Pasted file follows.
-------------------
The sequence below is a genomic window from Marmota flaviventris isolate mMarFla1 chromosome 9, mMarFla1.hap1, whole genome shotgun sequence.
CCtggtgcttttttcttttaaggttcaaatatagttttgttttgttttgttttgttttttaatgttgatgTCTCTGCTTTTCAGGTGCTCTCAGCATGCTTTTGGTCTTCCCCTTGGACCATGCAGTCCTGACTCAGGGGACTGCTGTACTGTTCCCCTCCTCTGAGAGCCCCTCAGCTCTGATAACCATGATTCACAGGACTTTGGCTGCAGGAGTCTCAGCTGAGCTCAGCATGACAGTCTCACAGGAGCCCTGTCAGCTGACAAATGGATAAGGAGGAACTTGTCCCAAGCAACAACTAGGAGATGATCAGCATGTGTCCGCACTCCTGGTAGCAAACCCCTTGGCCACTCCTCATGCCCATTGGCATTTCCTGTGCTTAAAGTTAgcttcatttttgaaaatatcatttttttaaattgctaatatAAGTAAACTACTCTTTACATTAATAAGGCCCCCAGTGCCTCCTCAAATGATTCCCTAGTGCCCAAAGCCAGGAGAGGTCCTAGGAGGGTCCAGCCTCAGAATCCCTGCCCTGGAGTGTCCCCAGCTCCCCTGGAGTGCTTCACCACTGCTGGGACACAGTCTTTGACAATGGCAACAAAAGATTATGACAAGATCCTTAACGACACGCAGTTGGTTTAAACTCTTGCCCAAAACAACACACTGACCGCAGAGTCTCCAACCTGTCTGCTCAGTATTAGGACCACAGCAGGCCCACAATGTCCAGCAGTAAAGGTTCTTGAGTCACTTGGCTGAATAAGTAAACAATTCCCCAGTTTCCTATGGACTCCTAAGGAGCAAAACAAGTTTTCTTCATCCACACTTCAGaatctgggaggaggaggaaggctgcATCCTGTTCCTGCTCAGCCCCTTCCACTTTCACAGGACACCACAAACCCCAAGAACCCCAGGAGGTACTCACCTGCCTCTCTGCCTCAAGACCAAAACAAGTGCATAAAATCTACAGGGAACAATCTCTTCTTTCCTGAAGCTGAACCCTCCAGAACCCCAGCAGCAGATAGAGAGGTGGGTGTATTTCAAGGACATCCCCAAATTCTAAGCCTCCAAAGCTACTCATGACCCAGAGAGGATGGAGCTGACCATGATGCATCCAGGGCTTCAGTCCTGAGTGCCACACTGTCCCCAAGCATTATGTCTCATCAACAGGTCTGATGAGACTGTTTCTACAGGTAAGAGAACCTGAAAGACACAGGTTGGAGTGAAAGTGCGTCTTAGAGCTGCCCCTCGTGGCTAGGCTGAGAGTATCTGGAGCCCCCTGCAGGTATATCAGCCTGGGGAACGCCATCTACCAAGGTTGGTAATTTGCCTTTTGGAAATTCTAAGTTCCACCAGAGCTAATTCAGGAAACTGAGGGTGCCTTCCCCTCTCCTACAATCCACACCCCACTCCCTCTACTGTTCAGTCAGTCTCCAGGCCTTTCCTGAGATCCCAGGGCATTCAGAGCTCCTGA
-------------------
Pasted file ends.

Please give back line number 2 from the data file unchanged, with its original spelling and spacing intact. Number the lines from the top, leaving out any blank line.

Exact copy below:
CCtggtgcttttttcttttaaggttcaaatatagttttgttttgttttgttttgttttttaatgttgatgTCTCTGCTTTTCAGGTGCTCTCAGCATGCTTTTGGTCTTCCCCTTGGACCATGCAGTCCTGACTCAGGGGACTGCTGTACTGTTCCCCTCCTCTGAGAGCCCCTCAGCTCTGATAACCATGATTCACAGGACTTTGGCTGCAGGAGTCTCAGCTGAGCTCAGCATGACAGTCTCACAGGAGCCCTGTCAGCTGACAAATGGATAAGGAGGAACTTGTCCCAAGCAACAACTAGGAGATGATCAGCATGTGTCCGCACTCCTGGTAGCAAACCCCTTGGCCACTCCTCATGCCCATTGGCATTTCCTGTGCTTAAAGTTAgcttcatttttgaaaatatcatttttttaaattgctaatatAAGTAAACTACTCTTTACATTAATAAGGCCCCCAGTGCCTCCTCAAATGATTCCCTAGTGCCCAAAGCCAGGAGAGGTCCTAGGAGGGTCCAGCCTCAGAATCCCTGCCCTGGAGTGTCCCCAGCTCCCCTGGAGTGCTTCACCACTGCTGGGACACAGTCTTTGACAATGGCAACAAAAGATTATGACAAGATCCTTAACGACACGCAGTTGGTTTAAACTCTTGCCCAAAACAACACACTGACCGCAGAGTCTCCAACCTGTCTGCTCAGTATTAGGACCACAGCAGGCCCACAATGTCCAGCAGTAAAGGTTCTTGAGTCACTTGGCTGAATAAGTAAACAATTCCCCAGTTTCCTATGGACTCCTAAGGAGCAAAACAAGTTTTCTTCATCCACACTTCAGaatctgggaggaggaggaaggctgcATCCTGTTCCTGCTCAGCCCCTTCCACTTTCACAGGACACCACAAACCCCAAGAACCCCAGGAGGTACTCACCTGCCTCTCTGCCTCAAGACCAAAACAAGTGCATAAAATCTACAGGGAACAATCTCTTCTTTCCTGAAGCTGAACCCTCCAGAACCCCAGCAGCAGATAGAGAGGTGGGTGTATTTCAAGGACATCCCCAAATTCTAAGCCTCCAAAGCTACTCATGACCCAGAGAGGATGGAGCTGACCATGATGCATCCAGGGCTTCAGTCCTGAGTGCCACACTGTCCCCAAGCATTATGTCTCATCAACAGGTCTGATGAGACTGTTTCTACAGGTAAGAGAACCTGAAAGACACAGGTTGGAGTGAAAGTGCGTCTTAGAGCTGCCCCTCGTGGCTAGGCTGAGAGTATCTGGAGCCCCCTGCAGGTATATCAGCCTGGGGAACGCCATCTACCAAGGTTGGTAATTTGCCTTTTGGAAATTCTAAGTTCCACCAGAGCTAATTCAGGAAACTGAGGGTGCCTTCCCCTCTCCTACAATCCACACCCCACTCCCTCTACTGTTCAGTCAGTCTCCAGGCCTTTCCTGAGATCCCAGGGCATTCAGAGCTCCTGA